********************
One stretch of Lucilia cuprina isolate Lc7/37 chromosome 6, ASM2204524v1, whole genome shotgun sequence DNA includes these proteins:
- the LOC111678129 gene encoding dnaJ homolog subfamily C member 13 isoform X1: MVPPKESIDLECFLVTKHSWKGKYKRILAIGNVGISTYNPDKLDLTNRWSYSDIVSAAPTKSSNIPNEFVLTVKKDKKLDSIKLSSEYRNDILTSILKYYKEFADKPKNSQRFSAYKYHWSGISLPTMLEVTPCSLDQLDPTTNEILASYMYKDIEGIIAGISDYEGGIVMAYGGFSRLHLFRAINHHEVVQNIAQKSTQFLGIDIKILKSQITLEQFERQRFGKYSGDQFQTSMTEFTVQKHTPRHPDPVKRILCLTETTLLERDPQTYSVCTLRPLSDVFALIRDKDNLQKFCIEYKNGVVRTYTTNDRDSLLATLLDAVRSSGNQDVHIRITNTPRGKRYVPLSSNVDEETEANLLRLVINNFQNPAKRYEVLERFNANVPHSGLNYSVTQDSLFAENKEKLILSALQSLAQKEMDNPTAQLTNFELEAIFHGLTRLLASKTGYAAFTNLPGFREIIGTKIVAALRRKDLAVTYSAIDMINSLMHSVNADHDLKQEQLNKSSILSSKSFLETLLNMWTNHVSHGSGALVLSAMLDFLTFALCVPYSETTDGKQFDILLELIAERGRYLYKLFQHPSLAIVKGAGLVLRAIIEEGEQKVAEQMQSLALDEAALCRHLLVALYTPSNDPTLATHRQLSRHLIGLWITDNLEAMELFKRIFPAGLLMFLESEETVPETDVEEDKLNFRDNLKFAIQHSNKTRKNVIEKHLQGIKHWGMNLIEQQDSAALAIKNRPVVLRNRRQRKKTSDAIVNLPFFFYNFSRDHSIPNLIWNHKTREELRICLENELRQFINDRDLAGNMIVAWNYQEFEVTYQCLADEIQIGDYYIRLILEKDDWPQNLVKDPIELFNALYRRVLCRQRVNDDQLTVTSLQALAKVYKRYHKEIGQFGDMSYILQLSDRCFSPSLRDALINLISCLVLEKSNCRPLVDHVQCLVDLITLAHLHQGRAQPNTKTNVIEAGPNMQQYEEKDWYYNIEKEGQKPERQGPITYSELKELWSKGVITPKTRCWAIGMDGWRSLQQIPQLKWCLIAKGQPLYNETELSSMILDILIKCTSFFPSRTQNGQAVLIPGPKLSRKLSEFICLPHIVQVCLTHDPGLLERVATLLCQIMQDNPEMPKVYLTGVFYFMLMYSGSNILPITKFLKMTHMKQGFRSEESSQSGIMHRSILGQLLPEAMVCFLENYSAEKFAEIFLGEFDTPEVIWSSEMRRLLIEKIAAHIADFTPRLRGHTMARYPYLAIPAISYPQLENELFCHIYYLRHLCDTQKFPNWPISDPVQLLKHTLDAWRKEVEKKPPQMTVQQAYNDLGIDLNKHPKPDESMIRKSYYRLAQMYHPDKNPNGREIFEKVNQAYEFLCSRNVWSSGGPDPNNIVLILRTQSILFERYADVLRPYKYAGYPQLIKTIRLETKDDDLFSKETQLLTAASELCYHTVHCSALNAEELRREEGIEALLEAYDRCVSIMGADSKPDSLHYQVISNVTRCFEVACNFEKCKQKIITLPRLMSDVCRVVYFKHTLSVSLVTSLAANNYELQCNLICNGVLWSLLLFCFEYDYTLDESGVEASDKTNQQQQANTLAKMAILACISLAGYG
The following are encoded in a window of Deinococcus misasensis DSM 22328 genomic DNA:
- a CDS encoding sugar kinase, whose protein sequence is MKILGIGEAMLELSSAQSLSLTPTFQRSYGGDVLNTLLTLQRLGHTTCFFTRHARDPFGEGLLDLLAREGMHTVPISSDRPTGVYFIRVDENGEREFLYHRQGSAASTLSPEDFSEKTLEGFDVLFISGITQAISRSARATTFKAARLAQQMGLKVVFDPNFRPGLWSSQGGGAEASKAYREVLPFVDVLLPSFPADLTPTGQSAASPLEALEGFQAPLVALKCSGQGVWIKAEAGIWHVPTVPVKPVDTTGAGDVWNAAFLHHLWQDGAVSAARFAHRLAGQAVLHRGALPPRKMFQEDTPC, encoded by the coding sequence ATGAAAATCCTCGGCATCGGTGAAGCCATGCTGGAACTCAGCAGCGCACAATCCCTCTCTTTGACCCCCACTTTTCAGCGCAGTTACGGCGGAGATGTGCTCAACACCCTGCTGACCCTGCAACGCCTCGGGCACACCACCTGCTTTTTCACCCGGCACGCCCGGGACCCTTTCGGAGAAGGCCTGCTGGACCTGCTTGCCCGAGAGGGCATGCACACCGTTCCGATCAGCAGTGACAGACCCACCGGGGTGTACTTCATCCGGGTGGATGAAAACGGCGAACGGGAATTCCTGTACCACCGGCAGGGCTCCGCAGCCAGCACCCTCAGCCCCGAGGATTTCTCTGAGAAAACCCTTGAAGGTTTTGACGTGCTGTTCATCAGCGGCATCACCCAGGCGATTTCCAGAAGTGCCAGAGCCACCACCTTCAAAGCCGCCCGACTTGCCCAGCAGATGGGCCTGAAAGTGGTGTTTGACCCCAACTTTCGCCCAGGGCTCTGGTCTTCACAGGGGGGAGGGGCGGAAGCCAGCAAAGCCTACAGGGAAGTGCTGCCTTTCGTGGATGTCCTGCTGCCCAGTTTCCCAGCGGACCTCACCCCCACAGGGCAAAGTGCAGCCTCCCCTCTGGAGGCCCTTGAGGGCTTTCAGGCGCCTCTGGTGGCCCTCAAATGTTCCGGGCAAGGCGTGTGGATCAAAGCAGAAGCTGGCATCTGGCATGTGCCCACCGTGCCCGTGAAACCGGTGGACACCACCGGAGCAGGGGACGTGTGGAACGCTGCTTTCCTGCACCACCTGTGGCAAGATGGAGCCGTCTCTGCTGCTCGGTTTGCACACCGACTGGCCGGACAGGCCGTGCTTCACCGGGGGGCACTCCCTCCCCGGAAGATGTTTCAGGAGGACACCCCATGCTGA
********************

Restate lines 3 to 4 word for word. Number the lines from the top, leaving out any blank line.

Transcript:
The following are encoded in a window of Deinococcus misasensis DSM 22328 genomic DNA:
- a CDS encoding sugar kinase, whose protein sequence is MKILGIGEAMLELSSAQSLSLTPTFQRSYGGDVLNTLLTLQRLGHTTCFFTRHARDPFGEGLLDLLAREGMHTVPISSDRPTGVYFIRVDENGEREFLYHRQGSAASTLSPEDFSEKTLEGFDVLFISGITQAISRSARATTFKAARLAQQMGLKVVFDPNFRPGLWSSQGGGAEASKAYREVLPFVDVLLPSFPADLTPTGQSAASPLEALEGFQAPLVALKCSGQGVWIKAEAGIWHVPTVPVKPVDTTGAGDVWNAAFLHHLWQDGAVSAARFAHRLAGQAVLHRGALPPRKMFQEDTPC, encoded by the coding sequence ATGAAAATCCTCGGCATCGGTGAAGCCATGCTGGAACTCAGCAGCGCACAATCCCTCTCTTTGACCCCCACTTTTCAGCGCAGTTACGGCGGAGATGTGCTCAACACCCTGCTGACCCTGCAACGCCTCGGGCACACCACCTGCTTTTTCACCCGGCACGCCCGGGACCCTTTCGGAGAAGGCCTGCTGGACCTGCTTGCCCGAGAGGGCATGCACACCGTTCCGATCAGCAGTGACAGACCCACCGGGGTGTACTTCATCCGGGTGGATGAAAACGGCGAACGGGAATTCCTGTACCACCGGCAGGGCTCCGCAGCCAGCACCCTCAGCCCCGAGGATTTCTCTGAGAAAACCCTTGAAGGTTTTGACGTGCTGTTCATCAGCGGCATCACCCAGGCGATTTCCAGAAGTGCCAGAGCCACCACCTTCAAAGCCGCCCGACTTGCCCAGCAGATGGGCCTGAAAGTGGTGTTTGACCCCAACTTTCGCCCAGGGCTCTGGTCTTCACAGGGGGGAGGGGCGGAAGCCAGCAAAGCCTACAGGGAAGTGCTGCCTTTCGTGGATGTCCTGCTGCCCAGTTTCCCAGCGGACCTCACCCCCACAGGGCAAAGTGCAGCCTCCCCTCTGGAGGCCCTTGAGGGCTTTCAGGCGCCTCTGGTGGCCCTCAAATGTTCCGGGCAAGGCGTGTGGATCAAAGCAGAAGCTGGCATCTGGCATGTGCCCACCGTGCCCGTGAAACCGGTGGACACCACCGGAGCAGGGGACGTGTGGAACGCTGCTTTCCTGCACCACCTGTGGCAAGATGGAGCCGTCTCTGCTGCTCGGTTTGCACACCGACTGGCCGGACAGGCCGTGCTTCACCGGGGGGCACTCCCTCCCCGGAAGATGTTTCAGGAGGACACCCCATGCTGA